Part 1 of 5: Analyzing the story
1) Consider the script for the movie, or its writing. What was the story, plot, and dialogue? Did it keep you interested? Was it believable? Were you provided with all of the information you needed to follow along? Is the dialogue believable? Do the characters have arcs? Is the story interesting and believable?
2) Analyze the backstory. Was it a low budget or high budget film? What sort of work have the actors, producers, and directors done in the past?
Part 2 of 5: Analyzing the acting
1) Identify whether the acting worked well or not. Did you believe the characters? This does not mean whether you like the character portrayed or not, but refers instead to whether the acting helped you to believe the characters were real. Are the characters played well? Do they seem like real people? Have the actors had to change their body drastically?
Part 3 of 5: Analyzing the elements
1) Examine the setting and background. Does the setting fit the scene? Are the background actions distracting or do they steal your attention? Is it believable or way too fake? 2) Assess the costumes and props. What are the characters wearing? How does it fit the mood? Are the costume changes important and noticeable? How well did the props play in? Were they useful or too obtrusive? Are the costumes believable? Or, are they distracting? (Only use when necessary, for example, a period drama.) 3) Consider how the music fits in? Is it distracting or too soft? Does it help move the movie along?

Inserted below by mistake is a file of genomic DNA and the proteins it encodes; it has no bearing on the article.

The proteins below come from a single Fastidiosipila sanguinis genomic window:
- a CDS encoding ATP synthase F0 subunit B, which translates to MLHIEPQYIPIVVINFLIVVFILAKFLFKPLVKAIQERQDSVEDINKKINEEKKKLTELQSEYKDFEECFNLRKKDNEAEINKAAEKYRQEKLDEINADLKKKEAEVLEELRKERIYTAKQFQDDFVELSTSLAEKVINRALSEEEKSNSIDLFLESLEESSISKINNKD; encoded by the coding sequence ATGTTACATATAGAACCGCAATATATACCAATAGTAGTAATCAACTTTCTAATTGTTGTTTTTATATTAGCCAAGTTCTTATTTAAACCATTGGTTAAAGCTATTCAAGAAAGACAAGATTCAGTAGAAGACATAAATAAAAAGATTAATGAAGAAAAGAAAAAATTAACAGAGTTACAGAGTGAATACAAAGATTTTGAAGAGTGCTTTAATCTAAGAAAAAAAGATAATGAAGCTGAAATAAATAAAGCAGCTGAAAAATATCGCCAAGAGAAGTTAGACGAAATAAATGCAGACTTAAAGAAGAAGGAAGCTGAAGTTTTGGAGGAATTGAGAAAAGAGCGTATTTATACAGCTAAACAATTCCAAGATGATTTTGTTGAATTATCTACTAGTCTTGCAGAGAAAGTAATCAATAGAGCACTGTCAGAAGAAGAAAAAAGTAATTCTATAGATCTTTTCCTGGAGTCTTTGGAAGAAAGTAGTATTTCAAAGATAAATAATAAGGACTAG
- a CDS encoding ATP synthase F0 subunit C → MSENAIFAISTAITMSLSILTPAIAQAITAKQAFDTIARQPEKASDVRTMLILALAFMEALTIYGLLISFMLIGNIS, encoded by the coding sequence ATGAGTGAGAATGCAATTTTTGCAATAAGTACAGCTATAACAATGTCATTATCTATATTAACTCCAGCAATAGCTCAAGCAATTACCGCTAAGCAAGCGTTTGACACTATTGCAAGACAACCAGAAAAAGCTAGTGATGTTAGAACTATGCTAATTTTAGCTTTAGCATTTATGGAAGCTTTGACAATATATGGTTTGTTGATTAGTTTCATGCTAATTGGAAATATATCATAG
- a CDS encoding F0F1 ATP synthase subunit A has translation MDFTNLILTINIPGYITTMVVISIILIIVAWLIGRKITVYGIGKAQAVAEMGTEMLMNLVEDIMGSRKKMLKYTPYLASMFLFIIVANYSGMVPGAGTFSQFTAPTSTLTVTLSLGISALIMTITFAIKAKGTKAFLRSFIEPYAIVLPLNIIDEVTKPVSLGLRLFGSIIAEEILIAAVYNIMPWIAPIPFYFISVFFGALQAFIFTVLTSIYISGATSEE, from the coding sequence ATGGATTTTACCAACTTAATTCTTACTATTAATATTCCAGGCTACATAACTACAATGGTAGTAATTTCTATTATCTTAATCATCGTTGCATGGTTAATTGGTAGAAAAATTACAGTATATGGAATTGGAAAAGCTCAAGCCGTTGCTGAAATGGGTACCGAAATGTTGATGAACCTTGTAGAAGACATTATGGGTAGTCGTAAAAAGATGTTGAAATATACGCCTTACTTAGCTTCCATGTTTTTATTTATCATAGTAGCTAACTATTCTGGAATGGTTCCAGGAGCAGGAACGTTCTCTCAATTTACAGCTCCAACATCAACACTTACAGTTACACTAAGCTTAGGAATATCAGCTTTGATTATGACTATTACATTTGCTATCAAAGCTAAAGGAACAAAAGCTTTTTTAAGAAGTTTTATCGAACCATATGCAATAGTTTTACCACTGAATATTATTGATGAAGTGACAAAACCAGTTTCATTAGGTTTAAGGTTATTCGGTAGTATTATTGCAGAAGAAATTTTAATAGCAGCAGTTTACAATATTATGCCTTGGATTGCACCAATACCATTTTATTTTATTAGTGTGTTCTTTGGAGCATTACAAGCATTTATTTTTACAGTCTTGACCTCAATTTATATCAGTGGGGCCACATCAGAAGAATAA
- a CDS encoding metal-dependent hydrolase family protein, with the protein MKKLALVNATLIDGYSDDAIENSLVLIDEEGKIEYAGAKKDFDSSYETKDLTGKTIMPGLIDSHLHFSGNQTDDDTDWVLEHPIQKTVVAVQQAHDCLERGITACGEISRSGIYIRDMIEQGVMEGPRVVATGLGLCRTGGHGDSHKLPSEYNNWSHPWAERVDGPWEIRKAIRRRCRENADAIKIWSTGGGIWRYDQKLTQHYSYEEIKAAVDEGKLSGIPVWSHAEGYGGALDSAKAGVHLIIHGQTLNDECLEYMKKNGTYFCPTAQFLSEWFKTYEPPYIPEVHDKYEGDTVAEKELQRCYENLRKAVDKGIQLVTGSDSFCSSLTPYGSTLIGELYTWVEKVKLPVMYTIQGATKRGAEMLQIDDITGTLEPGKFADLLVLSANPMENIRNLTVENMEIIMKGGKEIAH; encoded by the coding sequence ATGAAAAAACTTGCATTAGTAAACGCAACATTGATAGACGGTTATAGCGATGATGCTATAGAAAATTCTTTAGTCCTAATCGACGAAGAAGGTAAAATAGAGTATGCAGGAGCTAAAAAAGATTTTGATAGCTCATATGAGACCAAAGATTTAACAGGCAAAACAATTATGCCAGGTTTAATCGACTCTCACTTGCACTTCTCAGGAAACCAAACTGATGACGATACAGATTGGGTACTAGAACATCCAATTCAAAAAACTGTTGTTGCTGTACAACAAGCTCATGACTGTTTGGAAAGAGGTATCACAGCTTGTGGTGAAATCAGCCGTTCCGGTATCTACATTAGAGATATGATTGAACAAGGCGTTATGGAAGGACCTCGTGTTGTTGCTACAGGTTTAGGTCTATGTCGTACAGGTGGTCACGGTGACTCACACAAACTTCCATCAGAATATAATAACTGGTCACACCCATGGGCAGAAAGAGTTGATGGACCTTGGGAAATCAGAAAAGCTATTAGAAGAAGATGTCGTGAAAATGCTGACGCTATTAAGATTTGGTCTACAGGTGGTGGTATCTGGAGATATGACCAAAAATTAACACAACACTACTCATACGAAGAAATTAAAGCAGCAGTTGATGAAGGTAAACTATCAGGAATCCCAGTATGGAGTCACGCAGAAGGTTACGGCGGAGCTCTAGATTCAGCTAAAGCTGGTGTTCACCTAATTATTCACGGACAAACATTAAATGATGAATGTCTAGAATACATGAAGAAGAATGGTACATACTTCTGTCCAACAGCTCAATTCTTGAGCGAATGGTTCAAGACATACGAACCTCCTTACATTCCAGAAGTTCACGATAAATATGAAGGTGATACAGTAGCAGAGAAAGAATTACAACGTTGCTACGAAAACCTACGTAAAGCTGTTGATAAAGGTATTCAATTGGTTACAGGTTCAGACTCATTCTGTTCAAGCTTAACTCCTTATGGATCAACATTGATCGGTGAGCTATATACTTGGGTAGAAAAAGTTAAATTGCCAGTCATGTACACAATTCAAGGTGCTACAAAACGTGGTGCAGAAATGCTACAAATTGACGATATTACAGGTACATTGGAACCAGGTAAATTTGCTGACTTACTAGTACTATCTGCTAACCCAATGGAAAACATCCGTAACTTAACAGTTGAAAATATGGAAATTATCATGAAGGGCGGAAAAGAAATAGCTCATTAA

Part 4 of 5: Analyzing the filming techniques
1) Analyze the camera techniques. What sort of shots does the director or cinematographer typically use? Why did he/she use them and what is the impact? What types of camera shots does the director/cinematographer use? 2) Examine the pacing and organization. Does the movie flow well or is it choppy? Too quick? Too slow? Was it in any sort of discernible order or was it confusing?
Part 5 of 5: Putting the review...
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